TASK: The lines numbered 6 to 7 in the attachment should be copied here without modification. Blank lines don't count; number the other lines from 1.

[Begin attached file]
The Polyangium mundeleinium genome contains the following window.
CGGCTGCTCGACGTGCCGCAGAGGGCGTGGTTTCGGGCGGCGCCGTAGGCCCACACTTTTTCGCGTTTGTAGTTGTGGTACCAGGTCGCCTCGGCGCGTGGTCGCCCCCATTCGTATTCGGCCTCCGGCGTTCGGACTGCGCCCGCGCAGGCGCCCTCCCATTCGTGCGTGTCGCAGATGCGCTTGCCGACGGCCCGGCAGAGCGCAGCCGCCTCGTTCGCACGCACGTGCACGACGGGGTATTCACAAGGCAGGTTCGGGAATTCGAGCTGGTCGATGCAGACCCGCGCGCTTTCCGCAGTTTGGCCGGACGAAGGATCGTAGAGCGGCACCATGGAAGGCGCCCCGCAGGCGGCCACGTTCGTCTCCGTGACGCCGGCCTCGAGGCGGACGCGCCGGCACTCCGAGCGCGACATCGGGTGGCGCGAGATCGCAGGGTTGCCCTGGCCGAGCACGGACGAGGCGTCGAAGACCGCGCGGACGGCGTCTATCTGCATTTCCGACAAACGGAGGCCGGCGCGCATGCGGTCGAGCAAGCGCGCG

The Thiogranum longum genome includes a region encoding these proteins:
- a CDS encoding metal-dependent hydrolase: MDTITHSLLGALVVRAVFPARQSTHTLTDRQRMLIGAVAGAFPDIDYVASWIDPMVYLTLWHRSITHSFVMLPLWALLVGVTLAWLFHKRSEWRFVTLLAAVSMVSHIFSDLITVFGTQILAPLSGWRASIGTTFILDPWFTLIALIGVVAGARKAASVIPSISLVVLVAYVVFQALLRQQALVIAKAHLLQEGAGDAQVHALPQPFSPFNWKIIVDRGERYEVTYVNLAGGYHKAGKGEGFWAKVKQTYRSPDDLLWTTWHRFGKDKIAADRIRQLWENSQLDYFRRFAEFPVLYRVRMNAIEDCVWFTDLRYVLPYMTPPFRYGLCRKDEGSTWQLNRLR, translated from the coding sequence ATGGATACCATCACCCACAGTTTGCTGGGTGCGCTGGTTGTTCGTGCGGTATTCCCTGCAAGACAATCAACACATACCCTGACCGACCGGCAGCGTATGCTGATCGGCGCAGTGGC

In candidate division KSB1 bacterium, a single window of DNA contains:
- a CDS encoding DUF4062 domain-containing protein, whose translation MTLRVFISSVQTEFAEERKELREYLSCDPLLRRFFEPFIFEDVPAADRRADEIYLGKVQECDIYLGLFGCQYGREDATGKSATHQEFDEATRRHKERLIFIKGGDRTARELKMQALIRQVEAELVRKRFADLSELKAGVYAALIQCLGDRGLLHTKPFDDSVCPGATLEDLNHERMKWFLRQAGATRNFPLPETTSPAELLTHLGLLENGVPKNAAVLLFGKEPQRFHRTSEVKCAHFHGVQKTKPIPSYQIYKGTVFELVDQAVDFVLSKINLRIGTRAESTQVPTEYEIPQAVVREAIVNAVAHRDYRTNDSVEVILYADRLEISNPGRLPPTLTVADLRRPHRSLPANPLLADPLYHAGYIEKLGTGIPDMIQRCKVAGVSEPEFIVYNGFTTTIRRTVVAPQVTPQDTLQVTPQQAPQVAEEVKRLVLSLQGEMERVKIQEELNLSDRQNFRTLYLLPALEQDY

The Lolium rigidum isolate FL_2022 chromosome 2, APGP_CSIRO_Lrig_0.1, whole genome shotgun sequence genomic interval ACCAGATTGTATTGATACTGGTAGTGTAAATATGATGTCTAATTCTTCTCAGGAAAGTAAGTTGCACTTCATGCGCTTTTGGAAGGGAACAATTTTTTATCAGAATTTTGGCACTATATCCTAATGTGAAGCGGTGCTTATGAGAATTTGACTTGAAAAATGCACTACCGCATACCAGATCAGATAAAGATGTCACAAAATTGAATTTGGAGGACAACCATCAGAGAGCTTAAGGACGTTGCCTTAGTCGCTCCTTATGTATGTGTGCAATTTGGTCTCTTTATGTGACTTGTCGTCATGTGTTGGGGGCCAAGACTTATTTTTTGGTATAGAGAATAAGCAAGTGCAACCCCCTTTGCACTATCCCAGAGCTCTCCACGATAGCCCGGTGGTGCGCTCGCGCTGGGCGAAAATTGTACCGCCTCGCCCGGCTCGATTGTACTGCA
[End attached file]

- a CDS encoding DUF4062 domain-containing protein, whose translation MTLRVFISSVQTEFAEERKELREYLSCDPLLRRFFEPFIFEDVPAADRRADEIYLGKVQECDIYLGLFGCQYGREDATGKSATHQEFDEATRRHKERLIFIKGGDRTARELKMQALIRQVEAELVRKRFADLSELKAGVYAALIQCLGDRGLLHTKPFDDSVCPGATLEDLNHERMKWFLRQAGATRNFPLPETTSPAELLTHLGLLENGVPKNAAVLLFGKEPQRFHRTSEVKCAHFHGVQKTKPIPSYQIYKGTVFELVDQAVDFVLSKINLRIGTRAESTQVPTEYEIPQAVVREAIVNAVAHRDYRTNDSVEVILYADRLEISNPGRLPPTLTVADLRRPHRSLPANPLLADPLYHAGYIEKLGTGIPDMIQRCKVAGVSEPEFIVYNGFTTTIRRTVVAPQVTPQDTLQVTPQQAPQVAEEVKRLVLSLQGEMERVKIQEELNLSDRQNFRTLYLLPALEQDY

The Lolium rigidum isolate FL_2022 chromosome 2, APGP_CSIRO_Lrig_0.1, whole genome shotgun sequence genomic interval ACCAGATTGTATTGATACTGGTAGTGTAAATATGATGTCTAATTCTTCTCAGGAAAGTAAGTTGCACTTCATGCGCTTTTGGAAGGGAACAATTTTTTATCAGAATTTTGGCACTATATCCTAATGTGAAGCGGTGCTTATGAGAATTTGACTTGAAAAATGCACTACCGCATACCAGATCAGATAAAGATGTCACAAAATTGAATTTGGAGGACAACCATCAGAGAGCTTAAGGACGTTGCCTTAGTCGCTCCTTATGTATGTGTGCAATTTGGTCTCTTTATGTGACTTGTCGTCATGTGTTGGGGGCCAAGACTTATTTTTTGGTATAGAGAATAAGCAAGTGCAACCCCCTTTGCACTATCCCAGAGCTCTCCACGATAGCCCGGTGGTGCGCTCGCGCTGGGCGAAAATTGTACCGCCTCGCCCGGCTCGATTGTACTGCA